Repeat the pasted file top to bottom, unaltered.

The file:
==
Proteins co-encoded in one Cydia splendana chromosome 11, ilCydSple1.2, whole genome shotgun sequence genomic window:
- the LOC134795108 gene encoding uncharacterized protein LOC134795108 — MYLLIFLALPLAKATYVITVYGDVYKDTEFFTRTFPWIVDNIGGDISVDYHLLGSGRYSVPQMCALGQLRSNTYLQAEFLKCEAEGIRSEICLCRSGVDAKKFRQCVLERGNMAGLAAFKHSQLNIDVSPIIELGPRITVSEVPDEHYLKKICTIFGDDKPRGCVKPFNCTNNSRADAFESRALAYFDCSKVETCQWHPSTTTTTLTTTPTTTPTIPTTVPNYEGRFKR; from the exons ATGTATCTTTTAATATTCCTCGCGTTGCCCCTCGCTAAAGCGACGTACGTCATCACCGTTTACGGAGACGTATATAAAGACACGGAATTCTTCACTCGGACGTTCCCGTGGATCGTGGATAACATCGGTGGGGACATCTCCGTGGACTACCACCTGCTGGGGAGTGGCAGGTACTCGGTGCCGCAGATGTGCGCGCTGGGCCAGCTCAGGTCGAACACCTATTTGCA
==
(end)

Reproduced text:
Proteins co-encoded in one Cydia splendana chromosome 11, ilCydSple1.2, whole genome shotgun sequence genomic window:
- the LOC134795108 gene encoding uncharacterized protein LOC134795108 — MYLLIFLALPLAKATYVITVYGDVYKDTEFFTRTFPWIVDNIGGDISVDYHLLGSGRYSVPQMCALGQLRSNTYLQAEFLKCEAEGIRSEICLCRSGVDAKKFRQCVLERGNMAGLAAFKHSQLNIDVSPIIELGPRITVSEVPDEHYLKKICTIFGDDKPRGCVKPFNCTNNSRADAFESRALAYFDCSKVETCQWHPSTTTTTLTTTPTTTPTIPTTVPNYEGRFKR; from the exons ATGTATCTTTTAATATTCCTCGCGTTGCCCCTCGCTAAAGCGACGTACGTCATCACCGTTTACGGAGACGTATATAAAGACACGGAATTCTTCACTCGGACGTTCCCGTGGATCGTGGATAACATCGGTGGGGACATCTCCGTGGACTACCACCTGCTGGGGAGTGGCAGGTACTCGGTGCCGCAGATGTGCGCGCTGGGCCAGCTCAGGTCGAACACCTATTTGCA